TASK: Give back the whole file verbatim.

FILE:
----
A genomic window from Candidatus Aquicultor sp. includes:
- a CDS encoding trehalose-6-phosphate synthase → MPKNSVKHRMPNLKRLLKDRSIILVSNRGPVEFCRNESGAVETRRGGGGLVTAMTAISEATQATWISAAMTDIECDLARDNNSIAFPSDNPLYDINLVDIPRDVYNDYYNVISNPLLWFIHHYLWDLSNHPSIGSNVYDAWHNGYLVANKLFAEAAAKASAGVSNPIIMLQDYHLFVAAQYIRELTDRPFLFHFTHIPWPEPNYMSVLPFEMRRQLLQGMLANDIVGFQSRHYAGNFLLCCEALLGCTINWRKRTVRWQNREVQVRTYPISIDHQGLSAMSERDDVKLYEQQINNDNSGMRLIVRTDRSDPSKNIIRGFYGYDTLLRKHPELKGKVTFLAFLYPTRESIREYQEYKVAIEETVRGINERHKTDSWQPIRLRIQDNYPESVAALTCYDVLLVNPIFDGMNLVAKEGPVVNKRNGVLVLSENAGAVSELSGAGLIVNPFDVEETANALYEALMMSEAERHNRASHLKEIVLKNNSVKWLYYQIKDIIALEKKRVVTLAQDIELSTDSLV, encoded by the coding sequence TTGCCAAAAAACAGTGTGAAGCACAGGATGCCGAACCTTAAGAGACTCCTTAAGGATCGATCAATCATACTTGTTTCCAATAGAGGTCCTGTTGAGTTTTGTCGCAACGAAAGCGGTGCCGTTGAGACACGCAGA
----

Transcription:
A genomic window from Candidatus Aquicultor sp. includes:
- a CDS encoding trehalose-6-phosphate synthase → MPKNSVKHRMPNLKRLLKDRSIILVSNRGPVEFCRNESGAVETRRGGGGLVTAMTAISEATQATWISAAMTDIECDLARDNNSIAFPSDNPLYDINLVDIPRDVYNDYYNVISNPLLWFIHHYLWDLSNHPSIGSNVYDAWHNGYLVANKLFAEAAAKASAGVSNPIIMLQDYHLFVAAQYIRELTDRPFLFHFTHIPWPEPNYMSVLPFEMRRQLLQGMLANDIVGFQSRHYAGNFLLCCEALLGCTINWRKRTVRWQNREVQVRTYPISIDHQGLSAMSERDDVKLYEQQINNDNSGMRLIVRTDRSDPSKNIIRGFYGYDTLLRKHPELKGKVTFLAFLYPTRESIREYQEYKVAIEETVRGINERHKTDSWQPIRLRIQDNYPESVAALTCYDVLLVNPIFDGMNLVAKEGPVVNKRNGVLVLSENAGAVSELSGAGLIVNPFDVEETANALYEALMMSEAERHNRASHLKEIVLKNNSVKWLYYQIKDIIALEKKRVVTLAQDIELSTDSLV, encoded by the coding sequence TTGCCAAAAAACAGTGTGAAGCACAGGATGCCGAACCTTAAGAGACTCCTTAAGGATCGATCAATCATACTTGTTTCCAATAGAGGTCCTGTTGAGTTTTGTCGCAACGAAAGCGGTGCCGTTGAGACACGCAGA